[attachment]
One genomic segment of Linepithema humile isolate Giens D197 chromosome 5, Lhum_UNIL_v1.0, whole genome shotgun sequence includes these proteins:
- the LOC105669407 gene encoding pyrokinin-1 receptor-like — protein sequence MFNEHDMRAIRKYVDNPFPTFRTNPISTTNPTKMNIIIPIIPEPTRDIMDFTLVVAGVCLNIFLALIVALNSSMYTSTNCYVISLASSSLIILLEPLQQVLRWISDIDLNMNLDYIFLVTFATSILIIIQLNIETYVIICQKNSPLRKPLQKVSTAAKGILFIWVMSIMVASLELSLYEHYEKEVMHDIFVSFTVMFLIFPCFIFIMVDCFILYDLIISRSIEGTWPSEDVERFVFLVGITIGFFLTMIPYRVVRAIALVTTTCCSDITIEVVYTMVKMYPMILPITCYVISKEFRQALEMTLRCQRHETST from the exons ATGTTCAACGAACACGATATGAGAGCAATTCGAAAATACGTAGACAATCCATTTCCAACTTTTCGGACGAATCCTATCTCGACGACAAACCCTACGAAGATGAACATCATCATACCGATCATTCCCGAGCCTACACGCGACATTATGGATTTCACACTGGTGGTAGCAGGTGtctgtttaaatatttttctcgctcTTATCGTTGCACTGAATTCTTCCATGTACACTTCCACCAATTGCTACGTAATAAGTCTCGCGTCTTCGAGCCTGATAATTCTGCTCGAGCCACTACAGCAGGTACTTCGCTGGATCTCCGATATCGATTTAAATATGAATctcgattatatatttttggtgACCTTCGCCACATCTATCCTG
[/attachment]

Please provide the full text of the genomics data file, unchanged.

One genomic segment of Linepithema humile isolate Giens D197 chromosome 5, Lhum_UNIL_v1.0, whole genome shotgun sequence includes these proteins:
- the LOC105669407 gene encoding pyrokinin-1 receptor-like — protein sequence MFNEHDMRAIRKYVDNPFPTFRTNPISTTNPTKMNIIIPIIPEPTRDIMDFTLVVAGVCLNIFLALIVALNSSMYTSTNCYVISLASSSLIILLEPLQQVLRWISDIDLNMNLDYIFLVTFATSILIIIQLNIETYVIICQKNSPLRKPLQKVSTAAKGILFIWVMSIMVASLELSLYEHYEKEVMHDIFVSFTVMFLIFPCFIFIMVDCFILYDLIISRSIEGTWPSEDVERFVFLVGITIGFFLTMIPYRVVRAIALVTTTCCSDITIEVVYTMVKMYPMILPITCYVISKEFRQALEMTLRCQRHETST from the exons ATGTTCAACGAACACGATATGAGAGCAATTCGAAAATACGTAGACAATCCATTTCCAACTTTTCGGACGAATCCTATCTCGACGACAAACCCTACGAAGATGAACATCATCATACCGATCATTCCCGAGCCTACACGCGACATTATGGATTTCACACTGGTGGTAGCAGGTGtctgtttaaatatttttctcgctcTTATCGTTGCACTGAATTCTTCCATGTACACTTCCACCAATTGCTACGTAATAAGTCTCGCGTCTTCGAGCCTGATAATTCTGCTCGAGCCACTACAGCAGGTACTTCGCTGGATCTCCGATATCGATTTAAATATGAATctcgattatatatttttggtgACCTTCGCCACATCTATCCTG